Scrutiny alerts and updates, survey says, and for the reading stack. It’s all here in the Friday roundup.
Scrutiny Alerts and Updates
As highlighted in this prior post, Credit Suisse has been under FCPA scrutiny for approximately four years for its hiring practices.
Recently the company disclosed:
“Credit Suisse has been responding to requests from certain governmental and regulatory authorities, including the DOJ and the US Securities and Exchange Commission (SEC), regarding Credit Suisse’s hiring practices in the Asia Pacific region and, in particular, whether Credit Suisse hired referrals from government agencies and other state-owned entities in exchange for investment banking business and/or regulatory approvals, in potential violation of the US Foreign Corrupt Practices Act and related civil statutes. Credit Suisse is cooperating with the authorities on this matter.”
As reported here:
“Airbus agreed to settle a corruption investigation in Germany by paying an €81.25 million ($99 million) fine to authorities, prosecutors in Munich announced … The settlement sum breaks down into a €250,000 administrative fine as well as an €81 million “disgorgement,” which is broadly defined as the recovery of ill-gotten gains. The German investigation, which first opened in 2012, was looking into whether Airbus issued bribes in order to secure a €2 billion contract to sell Eurofighter combat jets to Austria in 2003. Airbus said in its own statement that it had accepted the fine and that the German investigation “has been terminated.” Prosecutors in Munich noted in their statement that the investigation did not find evidence of bribery. However, Airbus was unable to account for over €100 million in payments made to two shell companies in Great Britain. “The funds, which bypassed internal controls and were largely without provable return, were used for unclear purposes,” the statement said. “It cannot be determined based on the cash flows, which purposes the payments ultimately served.” German authorities, therefore, concluded that Airbus failed in its supervisory duty by allowing its former management to make the payments.”
As highlighted in this prior post, in May 2016 the Netherlands-based company with shares listed on the NYSE disclosed:
“[I]t has been reported that the United States Department of Justice (the “DOJ”) is conducting an investigation of Unaoil, a Monaco based company, related to activities Unaoil may have engaged in related to international projects involving several global companies, including Core Lab. The DOJ has contacted us in connection with that investigation, and we are cooperating with its requests for information.”
The company recently disclosed
“In a letter dated October 4, 2017, the Company was informed by the U.S. Department of Justice, that in regard to the investigation by the Department of Justice, Criminal Division, Fraud Section (the “Department”) into the Company concerning possible violations of the Foreign Corrupt Practices Act related to the Company’s interactions with Unaoil (which we first disclosed in our Q2 2016 quarterly report on Form 10-Q), the Department has closed its inquiry without taking any action against the Company. Specifically, the Department stated that “based upon the information known to the Department at this time, it has closed its inquiry into the Company in connection with this matter. The Department appreciates the Company’s cooperation during the investigation”.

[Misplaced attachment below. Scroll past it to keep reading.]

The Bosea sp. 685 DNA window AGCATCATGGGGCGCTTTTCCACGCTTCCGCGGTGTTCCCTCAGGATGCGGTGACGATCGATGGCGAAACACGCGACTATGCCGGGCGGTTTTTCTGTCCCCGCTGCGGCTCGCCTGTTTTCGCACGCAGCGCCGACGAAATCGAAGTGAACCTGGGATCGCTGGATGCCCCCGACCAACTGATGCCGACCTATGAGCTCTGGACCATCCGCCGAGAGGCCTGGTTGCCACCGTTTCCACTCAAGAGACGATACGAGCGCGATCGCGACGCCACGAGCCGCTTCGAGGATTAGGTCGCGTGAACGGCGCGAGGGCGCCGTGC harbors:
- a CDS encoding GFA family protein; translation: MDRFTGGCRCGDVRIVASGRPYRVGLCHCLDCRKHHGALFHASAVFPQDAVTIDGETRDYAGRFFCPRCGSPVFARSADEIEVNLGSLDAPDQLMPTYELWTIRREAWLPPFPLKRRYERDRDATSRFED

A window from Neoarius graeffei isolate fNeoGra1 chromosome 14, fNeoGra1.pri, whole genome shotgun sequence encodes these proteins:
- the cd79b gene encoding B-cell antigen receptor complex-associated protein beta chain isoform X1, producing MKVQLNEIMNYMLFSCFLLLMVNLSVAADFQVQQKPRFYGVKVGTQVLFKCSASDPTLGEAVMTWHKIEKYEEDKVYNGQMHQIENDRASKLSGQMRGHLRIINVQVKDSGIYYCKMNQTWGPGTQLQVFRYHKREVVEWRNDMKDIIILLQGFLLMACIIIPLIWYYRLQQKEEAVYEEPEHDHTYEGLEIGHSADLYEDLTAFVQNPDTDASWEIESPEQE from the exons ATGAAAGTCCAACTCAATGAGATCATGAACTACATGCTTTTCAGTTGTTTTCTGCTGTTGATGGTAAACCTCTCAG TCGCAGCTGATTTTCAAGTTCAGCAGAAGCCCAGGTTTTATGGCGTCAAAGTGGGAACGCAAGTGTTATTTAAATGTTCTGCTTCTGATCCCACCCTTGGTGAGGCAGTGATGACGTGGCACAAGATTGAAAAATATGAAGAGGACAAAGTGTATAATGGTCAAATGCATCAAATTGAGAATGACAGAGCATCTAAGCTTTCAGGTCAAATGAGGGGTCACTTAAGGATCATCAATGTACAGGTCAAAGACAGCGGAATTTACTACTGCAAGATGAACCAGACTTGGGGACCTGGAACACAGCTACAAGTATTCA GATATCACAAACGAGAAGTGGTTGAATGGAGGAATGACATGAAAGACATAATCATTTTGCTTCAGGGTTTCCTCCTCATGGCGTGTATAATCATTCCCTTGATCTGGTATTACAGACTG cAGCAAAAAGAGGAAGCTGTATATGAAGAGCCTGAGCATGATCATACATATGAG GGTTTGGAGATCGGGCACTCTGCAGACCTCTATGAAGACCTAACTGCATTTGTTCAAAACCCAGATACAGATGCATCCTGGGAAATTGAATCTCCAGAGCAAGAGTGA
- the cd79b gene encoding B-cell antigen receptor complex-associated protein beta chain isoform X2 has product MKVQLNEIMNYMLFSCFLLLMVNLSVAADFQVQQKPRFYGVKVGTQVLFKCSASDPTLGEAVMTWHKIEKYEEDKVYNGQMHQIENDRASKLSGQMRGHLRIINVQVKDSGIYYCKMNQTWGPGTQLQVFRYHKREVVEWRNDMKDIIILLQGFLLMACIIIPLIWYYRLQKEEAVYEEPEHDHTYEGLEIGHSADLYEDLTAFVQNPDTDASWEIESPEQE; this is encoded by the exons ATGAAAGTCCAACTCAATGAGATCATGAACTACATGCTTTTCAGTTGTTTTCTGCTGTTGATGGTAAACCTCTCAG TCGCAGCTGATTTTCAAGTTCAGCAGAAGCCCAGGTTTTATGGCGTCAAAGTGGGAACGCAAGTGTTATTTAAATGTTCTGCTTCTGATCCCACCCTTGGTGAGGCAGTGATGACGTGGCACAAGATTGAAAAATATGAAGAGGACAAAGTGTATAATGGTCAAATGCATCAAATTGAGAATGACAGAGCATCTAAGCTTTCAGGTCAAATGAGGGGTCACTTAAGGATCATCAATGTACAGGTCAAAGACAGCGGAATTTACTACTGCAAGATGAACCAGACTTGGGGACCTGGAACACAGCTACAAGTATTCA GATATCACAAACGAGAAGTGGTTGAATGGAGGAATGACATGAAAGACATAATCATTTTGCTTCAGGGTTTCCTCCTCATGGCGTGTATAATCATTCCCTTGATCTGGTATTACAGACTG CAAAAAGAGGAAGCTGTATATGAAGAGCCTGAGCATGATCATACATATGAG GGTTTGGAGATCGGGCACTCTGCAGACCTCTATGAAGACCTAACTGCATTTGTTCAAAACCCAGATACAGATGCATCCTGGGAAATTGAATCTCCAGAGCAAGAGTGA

In a letter dated February 5, 2018, the Company was informed by the SEC, that they have concluded their investigation as to the Company’s connection with Unaoil and they do not intend to recommend an enforcement action by the Commission against the Company.”
And as sure as the sun rises in the east and dogs bark, the FCPA Blog continues to muddy the conversational waters by terming this a “declination.”
I am always a bit skeptical of survey data where the results seem to dovetail nicely with the product offering of the company publishing the survey. Nevertheless Kroll’s Global Fraud & Risk Report finds:
“[I]ncidence of bribery and corruption had increased from 15 percent in 2016 to 21 percent this year, moving from 10th place to 5th place on the list of types of fraud experienced. Looking back further to the 2015 survey results, we can see that reports of bribery and corruption have almost doubled over the last two years, increasing from 11 percent.”
For the Reading Stack
The Wall Street Journal goes in-depth here regarding the upcoming trial in Italy of former executives of Eni and Royal Dutch Shell for alleged bribery in Nigeria. As highlighted in the article, the issue is whether the $1.3 billion the companies paid for a license to an oil field was “mostly a bribe.” According to the article, “in the U.S. the FBI traced the flow of dollars from the deal, millions of which made it to the U.S.”
As highlighted in this prior post, Royal Dutch Shell resolved an FCPA enforcement action concerning conduct in Nigeria in 2010.
As highlighted in this prior post, Snamprogetti / ENI resolved an FCPA enforcement action concerning conduct in Nigeria in 2010.
A decent article (there are less than three factual errors relevant to the FCPA) here from CNN regarding the FCPA enforcement action involving Chi Ping Patrick Ho for alleged bribery in Africa (see here for the prior post).
FCPA Institute - Zoom (May 16-18, 2023)
Elevate your FCPA knowledge and practical skills. Nine hours of integrated and cohesive instruction led by Professor Koehler (an FCPA expert with teaching experience). Learn more, spend less. Professional credential available.Learn More and Register